"This is the most even formula one we have seen for 20 years, so it means you really see the work of the driver, especially with the tyre management," the former Toro Rosso driver told AS newspaper.
"From my point of view this is the best F1 we've had for a long, long time, with the best man winning each time."
Reigning back-to-back world champion Sebastian Vettel, however, joined Alonso in the head-shaking.
"Three weeks ago Williams was nowhere, now they're beating everyone into the ground," he is quoted by spox.com.
Red Bull's Dr Helmut Mario told Kleine Zeitung newspaper: "If we knew why, we'd be very happy."
Some think the magic recipe is the ability to look after tyres, but in Spain arguably F1's best driver at tyre management - Jenson Button - was lost.
"I work hard at it," the Briton is quoted as saying, referring to his famous driving style, "but right now it's not working and I have no idea why."
Shanghai winner Nico Rosberg added: "Two races ago we were at the top and now everything is changed. What's up with Formula One?" he is quoted as saying in German-language reports.
From a purely sporting point of view, however, 2012 is a compelling tale.
"I think it's going to be a big fight right to the end with some very close racing. Anyone can win," Lotus' Romain Grosjean is quoted by RMC Sport.
Massa's problems 'in the head' - Alguersuari
Felipe Massa needs to relax and focus on getting his F1 career back on track.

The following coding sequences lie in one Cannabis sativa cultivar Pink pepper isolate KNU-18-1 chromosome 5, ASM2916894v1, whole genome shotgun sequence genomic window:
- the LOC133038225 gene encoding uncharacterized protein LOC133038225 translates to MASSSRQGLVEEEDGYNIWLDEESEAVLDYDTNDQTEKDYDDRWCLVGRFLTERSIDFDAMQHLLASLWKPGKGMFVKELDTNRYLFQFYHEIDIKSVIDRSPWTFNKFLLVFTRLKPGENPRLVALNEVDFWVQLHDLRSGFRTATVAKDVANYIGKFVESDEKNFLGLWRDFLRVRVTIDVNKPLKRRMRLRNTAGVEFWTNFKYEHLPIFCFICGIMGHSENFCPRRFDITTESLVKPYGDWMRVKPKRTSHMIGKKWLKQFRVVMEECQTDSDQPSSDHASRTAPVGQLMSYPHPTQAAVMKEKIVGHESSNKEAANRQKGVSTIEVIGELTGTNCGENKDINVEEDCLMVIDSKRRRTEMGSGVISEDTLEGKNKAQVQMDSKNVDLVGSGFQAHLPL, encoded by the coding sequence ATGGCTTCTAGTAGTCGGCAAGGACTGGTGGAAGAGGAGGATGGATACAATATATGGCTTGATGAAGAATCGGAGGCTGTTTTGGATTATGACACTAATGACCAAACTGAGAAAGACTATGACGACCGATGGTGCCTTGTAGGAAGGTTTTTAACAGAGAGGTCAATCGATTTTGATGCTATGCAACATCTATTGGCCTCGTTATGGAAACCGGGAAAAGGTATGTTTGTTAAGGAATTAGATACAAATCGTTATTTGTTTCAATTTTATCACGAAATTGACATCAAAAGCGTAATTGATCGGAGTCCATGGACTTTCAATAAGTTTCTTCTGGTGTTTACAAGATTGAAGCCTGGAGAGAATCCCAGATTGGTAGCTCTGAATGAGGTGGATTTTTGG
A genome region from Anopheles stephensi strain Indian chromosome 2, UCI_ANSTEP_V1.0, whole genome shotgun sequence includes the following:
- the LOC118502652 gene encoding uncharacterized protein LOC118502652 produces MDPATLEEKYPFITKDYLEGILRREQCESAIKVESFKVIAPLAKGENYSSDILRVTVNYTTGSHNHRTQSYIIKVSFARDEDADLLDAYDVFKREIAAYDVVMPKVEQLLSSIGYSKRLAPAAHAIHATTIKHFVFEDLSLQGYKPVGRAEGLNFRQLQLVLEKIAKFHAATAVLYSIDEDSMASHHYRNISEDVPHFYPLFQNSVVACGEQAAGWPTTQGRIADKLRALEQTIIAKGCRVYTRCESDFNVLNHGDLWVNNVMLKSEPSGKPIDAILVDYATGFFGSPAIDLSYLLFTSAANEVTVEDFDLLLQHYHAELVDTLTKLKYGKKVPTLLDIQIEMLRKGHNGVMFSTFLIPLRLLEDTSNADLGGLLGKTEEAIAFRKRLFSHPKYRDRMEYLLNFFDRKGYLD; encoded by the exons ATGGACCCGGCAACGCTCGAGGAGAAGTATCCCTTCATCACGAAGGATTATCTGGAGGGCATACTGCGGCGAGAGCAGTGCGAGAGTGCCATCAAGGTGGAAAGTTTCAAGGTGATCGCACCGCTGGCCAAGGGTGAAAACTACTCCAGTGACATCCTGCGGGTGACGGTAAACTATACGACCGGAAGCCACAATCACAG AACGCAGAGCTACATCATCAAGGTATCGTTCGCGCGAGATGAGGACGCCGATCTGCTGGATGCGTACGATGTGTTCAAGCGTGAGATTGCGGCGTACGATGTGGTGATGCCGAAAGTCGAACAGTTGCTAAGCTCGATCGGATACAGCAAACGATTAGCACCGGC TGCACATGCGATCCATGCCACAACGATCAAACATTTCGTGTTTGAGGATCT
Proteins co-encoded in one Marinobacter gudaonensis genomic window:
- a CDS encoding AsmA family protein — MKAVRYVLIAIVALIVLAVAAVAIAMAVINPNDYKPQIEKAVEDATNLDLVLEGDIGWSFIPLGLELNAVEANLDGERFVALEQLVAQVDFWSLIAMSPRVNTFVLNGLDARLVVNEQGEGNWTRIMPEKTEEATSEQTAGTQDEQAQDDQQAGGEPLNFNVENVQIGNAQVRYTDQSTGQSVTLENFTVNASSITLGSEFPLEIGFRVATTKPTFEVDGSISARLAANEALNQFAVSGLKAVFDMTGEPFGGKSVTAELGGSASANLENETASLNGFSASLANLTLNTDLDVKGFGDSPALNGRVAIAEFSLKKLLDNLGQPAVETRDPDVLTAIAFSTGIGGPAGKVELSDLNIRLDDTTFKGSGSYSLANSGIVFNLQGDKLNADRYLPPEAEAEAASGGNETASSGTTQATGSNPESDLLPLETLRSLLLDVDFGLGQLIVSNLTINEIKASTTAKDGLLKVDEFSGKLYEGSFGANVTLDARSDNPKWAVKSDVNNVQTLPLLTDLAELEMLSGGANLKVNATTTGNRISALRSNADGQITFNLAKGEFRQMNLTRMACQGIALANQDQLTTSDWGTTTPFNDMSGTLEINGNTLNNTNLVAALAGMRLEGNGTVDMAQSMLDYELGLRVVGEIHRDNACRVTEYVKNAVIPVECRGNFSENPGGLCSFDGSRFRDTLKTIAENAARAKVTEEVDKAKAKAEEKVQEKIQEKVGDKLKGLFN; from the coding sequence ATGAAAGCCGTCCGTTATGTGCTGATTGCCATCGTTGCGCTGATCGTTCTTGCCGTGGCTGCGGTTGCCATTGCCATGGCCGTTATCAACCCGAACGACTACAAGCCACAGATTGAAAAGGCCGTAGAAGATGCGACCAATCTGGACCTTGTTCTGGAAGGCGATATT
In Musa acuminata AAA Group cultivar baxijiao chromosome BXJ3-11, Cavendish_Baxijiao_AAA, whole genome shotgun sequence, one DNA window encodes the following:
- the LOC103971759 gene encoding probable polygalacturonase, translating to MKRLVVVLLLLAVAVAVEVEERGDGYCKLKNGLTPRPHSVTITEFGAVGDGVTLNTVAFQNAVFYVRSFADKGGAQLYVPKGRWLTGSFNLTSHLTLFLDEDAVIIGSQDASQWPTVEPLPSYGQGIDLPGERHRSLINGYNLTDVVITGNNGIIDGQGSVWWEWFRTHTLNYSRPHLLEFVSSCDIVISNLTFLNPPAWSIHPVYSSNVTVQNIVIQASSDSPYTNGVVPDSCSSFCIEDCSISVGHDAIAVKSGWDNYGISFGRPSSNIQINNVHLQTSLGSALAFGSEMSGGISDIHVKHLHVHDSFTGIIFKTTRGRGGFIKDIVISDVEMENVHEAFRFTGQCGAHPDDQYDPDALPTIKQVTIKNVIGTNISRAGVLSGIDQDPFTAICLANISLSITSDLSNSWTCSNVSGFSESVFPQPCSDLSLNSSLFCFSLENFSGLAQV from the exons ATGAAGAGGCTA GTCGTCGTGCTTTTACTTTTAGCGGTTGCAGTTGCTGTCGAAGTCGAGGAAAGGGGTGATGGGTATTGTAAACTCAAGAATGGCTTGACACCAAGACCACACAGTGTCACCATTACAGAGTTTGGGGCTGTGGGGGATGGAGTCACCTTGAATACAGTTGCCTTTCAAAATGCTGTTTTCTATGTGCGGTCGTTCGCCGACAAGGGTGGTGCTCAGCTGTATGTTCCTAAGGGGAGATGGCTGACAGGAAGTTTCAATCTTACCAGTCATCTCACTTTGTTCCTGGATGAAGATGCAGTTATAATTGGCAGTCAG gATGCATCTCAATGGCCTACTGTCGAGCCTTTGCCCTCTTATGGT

That is the advice of Jaime Alguersuari, the former Toro Rosso driver who is now trying to rebuild his own career by testing tyres for Pirelli and working as a co-commentator on British radio.
Asked about Massa's continuing crisis, Spaniard Alguersuari acknowledged it is a "difficult time" in the Brazilian's career.
"Right now the most important thing for him is to stop thinking about the external pressure and just focus on his work and his problems.
"Sometimes you're not competitive, something has happened and you don't know what it is," Alguersuari told the Spanish newspaper AS.
"But the worst thing you can do is doubt, hesitate, get nervous and start looking at your teammate, because all that will happen is it will get worse," he added.
"Being in elite sport does not, as many believe, depend just on your skills, it's about managing the psychological, physical and technical elements.
"I am convinced that Massa is not now a slow driver, he can get back to being like Fernando (Alonso) and some days - why not? - faster.
"The only difference between the two is in the head; that's the difference between good and best," said Alguersuari.
Livio Oricchio, the respected F1 correspondent for O Estado de S.Paulo newspaper, fears the sport's last Brazilian drivers - Massa and Bruno Senna - could soon lose their seats.
"As a driver, your main reference is always the work of your teammate, so in the sense that (for Massa and Senna) they are Fernando Alonso and Pastor Maldonado, it's going very badly.
"At this point, only a miracle will keep Massa at Ferrari.